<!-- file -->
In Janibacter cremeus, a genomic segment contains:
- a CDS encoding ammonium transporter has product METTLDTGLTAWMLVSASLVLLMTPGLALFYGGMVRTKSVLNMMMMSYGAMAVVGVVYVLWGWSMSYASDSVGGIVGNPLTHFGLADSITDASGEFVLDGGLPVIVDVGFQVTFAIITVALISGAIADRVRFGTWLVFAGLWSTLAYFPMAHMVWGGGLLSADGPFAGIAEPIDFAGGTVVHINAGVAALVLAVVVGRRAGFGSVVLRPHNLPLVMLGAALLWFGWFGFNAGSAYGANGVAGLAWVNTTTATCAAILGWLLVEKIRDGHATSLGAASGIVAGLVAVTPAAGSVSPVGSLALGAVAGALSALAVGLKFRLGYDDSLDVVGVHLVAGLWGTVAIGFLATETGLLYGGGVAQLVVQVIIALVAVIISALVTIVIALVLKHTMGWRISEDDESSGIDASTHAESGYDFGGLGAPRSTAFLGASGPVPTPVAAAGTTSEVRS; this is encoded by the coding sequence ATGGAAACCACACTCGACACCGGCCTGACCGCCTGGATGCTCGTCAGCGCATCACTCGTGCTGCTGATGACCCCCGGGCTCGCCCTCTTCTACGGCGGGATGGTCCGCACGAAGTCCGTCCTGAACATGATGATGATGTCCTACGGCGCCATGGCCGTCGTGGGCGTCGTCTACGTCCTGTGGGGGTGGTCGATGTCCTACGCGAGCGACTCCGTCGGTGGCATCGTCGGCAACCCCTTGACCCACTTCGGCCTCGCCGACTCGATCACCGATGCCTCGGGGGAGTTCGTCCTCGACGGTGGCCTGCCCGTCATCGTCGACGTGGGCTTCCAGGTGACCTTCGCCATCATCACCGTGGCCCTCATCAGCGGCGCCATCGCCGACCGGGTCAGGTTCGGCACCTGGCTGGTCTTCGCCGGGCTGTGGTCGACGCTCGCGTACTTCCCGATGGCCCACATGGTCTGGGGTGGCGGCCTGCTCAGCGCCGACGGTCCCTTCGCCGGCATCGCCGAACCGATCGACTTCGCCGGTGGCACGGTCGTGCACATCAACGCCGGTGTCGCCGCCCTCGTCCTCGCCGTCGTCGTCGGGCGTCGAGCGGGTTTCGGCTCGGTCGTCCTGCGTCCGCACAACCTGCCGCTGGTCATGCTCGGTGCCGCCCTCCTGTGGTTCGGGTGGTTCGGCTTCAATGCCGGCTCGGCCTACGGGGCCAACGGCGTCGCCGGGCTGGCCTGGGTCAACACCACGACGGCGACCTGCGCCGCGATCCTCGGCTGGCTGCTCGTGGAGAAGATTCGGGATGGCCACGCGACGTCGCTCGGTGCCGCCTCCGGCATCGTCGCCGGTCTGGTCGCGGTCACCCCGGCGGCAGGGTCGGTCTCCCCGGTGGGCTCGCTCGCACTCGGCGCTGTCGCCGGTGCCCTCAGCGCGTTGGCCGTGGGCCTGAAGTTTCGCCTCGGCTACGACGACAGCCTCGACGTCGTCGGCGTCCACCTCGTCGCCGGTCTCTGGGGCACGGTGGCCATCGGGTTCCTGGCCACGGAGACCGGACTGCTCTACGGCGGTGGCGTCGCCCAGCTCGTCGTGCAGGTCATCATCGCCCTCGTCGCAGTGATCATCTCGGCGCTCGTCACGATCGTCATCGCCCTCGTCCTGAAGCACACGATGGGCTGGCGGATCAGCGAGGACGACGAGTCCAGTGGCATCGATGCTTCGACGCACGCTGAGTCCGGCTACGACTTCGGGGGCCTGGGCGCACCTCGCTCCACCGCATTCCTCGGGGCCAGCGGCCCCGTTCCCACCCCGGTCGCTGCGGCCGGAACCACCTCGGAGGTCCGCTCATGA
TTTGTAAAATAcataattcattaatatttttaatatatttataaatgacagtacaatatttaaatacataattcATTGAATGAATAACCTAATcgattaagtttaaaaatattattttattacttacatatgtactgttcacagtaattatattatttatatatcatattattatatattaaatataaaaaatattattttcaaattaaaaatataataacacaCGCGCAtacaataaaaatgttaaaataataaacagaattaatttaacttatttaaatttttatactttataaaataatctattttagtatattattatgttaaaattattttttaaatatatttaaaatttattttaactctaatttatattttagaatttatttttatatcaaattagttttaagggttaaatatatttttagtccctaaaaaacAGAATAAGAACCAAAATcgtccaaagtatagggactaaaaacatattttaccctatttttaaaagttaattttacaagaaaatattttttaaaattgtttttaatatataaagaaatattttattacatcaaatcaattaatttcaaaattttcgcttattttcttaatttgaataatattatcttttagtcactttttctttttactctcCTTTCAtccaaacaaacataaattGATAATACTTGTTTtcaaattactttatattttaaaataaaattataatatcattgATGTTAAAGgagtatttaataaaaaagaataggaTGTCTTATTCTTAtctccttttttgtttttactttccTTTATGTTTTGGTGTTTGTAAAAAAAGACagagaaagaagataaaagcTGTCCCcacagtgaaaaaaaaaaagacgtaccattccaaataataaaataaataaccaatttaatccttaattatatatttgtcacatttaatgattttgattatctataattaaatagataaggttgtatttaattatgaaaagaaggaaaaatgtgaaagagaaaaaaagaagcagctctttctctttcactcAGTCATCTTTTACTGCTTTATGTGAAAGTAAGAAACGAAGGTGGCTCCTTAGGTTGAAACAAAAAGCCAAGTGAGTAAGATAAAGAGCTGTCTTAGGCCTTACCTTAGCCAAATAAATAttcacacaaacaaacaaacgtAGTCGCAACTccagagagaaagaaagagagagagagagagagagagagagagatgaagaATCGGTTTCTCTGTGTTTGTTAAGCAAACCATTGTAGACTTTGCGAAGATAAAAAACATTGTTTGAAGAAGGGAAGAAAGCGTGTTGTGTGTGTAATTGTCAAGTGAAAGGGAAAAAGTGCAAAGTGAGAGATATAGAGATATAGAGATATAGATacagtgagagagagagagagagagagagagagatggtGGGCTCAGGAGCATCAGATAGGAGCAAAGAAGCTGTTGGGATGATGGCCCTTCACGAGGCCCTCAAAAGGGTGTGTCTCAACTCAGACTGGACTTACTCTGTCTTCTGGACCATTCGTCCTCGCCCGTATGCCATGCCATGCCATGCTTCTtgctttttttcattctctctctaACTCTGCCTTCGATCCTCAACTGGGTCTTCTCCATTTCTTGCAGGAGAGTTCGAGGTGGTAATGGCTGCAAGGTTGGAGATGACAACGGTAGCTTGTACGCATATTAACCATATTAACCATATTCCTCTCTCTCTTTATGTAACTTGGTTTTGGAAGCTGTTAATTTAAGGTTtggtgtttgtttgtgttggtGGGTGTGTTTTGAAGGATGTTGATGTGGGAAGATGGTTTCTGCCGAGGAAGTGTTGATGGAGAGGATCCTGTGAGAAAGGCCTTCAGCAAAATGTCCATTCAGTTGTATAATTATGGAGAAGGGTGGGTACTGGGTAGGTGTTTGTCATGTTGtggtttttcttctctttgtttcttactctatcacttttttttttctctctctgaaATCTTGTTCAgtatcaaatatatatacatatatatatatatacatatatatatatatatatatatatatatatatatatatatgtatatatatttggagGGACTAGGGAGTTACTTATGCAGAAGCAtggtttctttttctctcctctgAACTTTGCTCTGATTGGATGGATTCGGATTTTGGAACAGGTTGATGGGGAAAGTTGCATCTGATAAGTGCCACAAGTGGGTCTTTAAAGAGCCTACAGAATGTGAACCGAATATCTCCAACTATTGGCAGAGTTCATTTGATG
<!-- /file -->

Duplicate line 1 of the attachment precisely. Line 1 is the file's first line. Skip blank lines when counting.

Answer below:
In Janibacter cremeus, a genomic segment contains: